Saturday, December 02, 2006

The Fearless Vampire Killers – review


Director: Roman Polanski

Release Date: 1967

Contains spoilers

The Fearless Vampire Killers, or to give it it’s full title “The Fearless Vampire Killer or: Pardon Me, but your Teeth are in my Neck” was Roman Polanski’s vampire comedy that gently satirised, in a loving way, the vampire films from Hammer Studios. It was whilst shooting this film that he met and fell in love with Sharon Tate, who tragically was murdered two years later by Charles Manson’s cult.

Abronsius and AlfredThe film concerns Professor Abronsius (Jack MacGowran) an absent minded professor type and his assistant Alfred (Roman Polanski). Abronsius is searching out the evil of vampirism in order that he might destroy it – a crusade that has cost him his credibility amongst his peers. Unfortunately both the Professor and Alfred are somewhat inept and it is implied that the Professor’s knowledge is, at best, theoretical.

Their travels take them to Transylvania. They reach the inn run by Shagal (Alfie Bass) and, on noticing the garlic festooned in the inn, Abronsius realises they may be nearing their goal. He does ask Shagal if there is a castle nearby, which the innkeeper denies, though it is quite obvious by the reaction of one of the tavern patrons that he is lying.

Sharon Tate as SarahShagal keeps his daughter, Sarah (Sharon Tate), hidden from the world and a virtual prisoner, he is even opposed to her taking baths. Keeping her locked away is meant to keep her safe from the local Count, Von Krolock (Ferdy Mayne), and one presumes the attempt to stop her bathing is to make her less appealing.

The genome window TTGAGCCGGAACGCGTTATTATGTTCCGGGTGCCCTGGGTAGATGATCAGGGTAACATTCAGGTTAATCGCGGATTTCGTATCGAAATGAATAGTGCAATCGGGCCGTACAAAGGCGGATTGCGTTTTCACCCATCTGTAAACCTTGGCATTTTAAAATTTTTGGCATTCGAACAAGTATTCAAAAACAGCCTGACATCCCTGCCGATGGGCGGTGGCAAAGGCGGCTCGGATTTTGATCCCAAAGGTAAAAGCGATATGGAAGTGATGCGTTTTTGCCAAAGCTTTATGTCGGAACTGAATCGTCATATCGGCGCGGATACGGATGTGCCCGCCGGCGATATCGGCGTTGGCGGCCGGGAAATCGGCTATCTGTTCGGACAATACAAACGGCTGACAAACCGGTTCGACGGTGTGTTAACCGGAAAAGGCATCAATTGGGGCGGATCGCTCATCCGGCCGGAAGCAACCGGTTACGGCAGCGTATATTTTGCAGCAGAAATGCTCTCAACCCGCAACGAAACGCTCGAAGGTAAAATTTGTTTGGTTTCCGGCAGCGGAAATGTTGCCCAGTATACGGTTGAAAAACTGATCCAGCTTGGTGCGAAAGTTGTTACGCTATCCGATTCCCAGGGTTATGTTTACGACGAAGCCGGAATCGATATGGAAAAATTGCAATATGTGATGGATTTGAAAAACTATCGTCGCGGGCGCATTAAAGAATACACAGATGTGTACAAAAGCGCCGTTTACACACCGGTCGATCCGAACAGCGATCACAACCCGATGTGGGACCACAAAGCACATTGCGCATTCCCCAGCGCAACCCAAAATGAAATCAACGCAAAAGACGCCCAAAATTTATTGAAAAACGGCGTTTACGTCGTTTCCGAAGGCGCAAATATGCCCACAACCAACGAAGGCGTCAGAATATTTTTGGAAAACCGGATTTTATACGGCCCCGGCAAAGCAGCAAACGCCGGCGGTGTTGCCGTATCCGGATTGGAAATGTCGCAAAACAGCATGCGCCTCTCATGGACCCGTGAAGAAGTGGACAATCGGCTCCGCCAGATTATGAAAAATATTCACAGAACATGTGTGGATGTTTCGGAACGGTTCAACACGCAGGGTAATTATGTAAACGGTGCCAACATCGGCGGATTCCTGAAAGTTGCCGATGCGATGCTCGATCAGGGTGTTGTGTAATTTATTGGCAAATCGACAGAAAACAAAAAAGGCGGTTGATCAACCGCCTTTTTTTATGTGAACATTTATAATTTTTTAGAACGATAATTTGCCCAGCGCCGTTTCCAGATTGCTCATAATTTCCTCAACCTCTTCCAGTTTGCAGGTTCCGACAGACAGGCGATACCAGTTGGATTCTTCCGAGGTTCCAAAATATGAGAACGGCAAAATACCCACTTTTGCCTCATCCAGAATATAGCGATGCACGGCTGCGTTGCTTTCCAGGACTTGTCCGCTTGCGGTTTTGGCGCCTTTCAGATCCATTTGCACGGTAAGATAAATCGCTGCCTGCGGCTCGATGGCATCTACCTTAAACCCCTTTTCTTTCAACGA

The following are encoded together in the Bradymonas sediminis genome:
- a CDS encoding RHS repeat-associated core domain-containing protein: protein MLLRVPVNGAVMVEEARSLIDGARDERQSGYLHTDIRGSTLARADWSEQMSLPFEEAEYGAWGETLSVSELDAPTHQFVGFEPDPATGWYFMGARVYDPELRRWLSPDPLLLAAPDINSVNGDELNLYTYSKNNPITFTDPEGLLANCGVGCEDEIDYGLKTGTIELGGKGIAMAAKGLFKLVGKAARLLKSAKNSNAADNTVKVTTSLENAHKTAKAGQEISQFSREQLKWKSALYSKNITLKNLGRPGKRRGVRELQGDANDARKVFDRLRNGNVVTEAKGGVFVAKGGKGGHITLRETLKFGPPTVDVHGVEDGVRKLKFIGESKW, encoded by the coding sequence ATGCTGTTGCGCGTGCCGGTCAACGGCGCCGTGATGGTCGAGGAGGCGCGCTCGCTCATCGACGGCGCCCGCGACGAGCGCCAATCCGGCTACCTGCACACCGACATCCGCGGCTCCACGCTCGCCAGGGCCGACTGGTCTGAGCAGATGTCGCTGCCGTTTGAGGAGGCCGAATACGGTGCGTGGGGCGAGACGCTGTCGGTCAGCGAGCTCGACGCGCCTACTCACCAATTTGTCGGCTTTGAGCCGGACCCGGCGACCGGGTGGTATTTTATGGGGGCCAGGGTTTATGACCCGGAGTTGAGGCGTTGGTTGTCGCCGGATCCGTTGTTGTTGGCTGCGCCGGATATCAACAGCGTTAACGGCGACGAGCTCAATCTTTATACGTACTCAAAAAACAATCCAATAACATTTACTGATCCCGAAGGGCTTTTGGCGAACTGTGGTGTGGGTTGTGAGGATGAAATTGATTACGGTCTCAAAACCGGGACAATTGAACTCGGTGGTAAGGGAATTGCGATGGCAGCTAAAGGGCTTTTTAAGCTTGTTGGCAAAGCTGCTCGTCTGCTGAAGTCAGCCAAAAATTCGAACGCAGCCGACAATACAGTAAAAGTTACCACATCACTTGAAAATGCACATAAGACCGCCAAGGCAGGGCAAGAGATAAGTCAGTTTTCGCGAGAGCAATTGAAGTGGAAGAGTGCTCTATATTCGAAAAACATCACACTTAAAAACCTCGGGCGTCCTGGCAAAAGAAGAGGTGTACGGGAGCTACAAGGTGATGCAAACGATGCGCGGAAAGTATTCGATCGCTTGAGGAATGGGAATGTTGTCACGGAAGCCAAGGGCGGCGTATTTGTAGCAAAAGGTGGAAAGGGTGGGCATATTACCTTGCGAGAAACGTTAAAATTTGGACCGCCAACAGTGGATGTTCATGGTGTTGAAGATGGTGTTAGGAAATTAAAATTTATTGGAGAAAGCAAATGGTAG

Unfortunately when the Count’s hunchbacked servant, Koukol (Terry Downes) comes to the inn, he spots Sarah in an upper window. Abronsius has a feeling about the hunchback and does send Alfred to follow him, though all he discovers is that wolves are not safe when the hunchback is around.

Ferdy Mayne as Count Von KrolockThat evening, as Sarah persuades the love-struck Alfred to let her take a bath, the Count visits the inn. Breaking through the skylight of the bathroom he bites Sarah and abducts her. The scene opens with snow falling on Sarah in her bath, from the skylight, and this looks wonderfully surreal. The sight of blood on the bath bubbles, once they discover that Sarah is missing, is vividly disturbing. Discovering that his daughter has gone, the distraught Shagal eats some garlic and chases after the Count. The next day his frozen body is returned to the inn.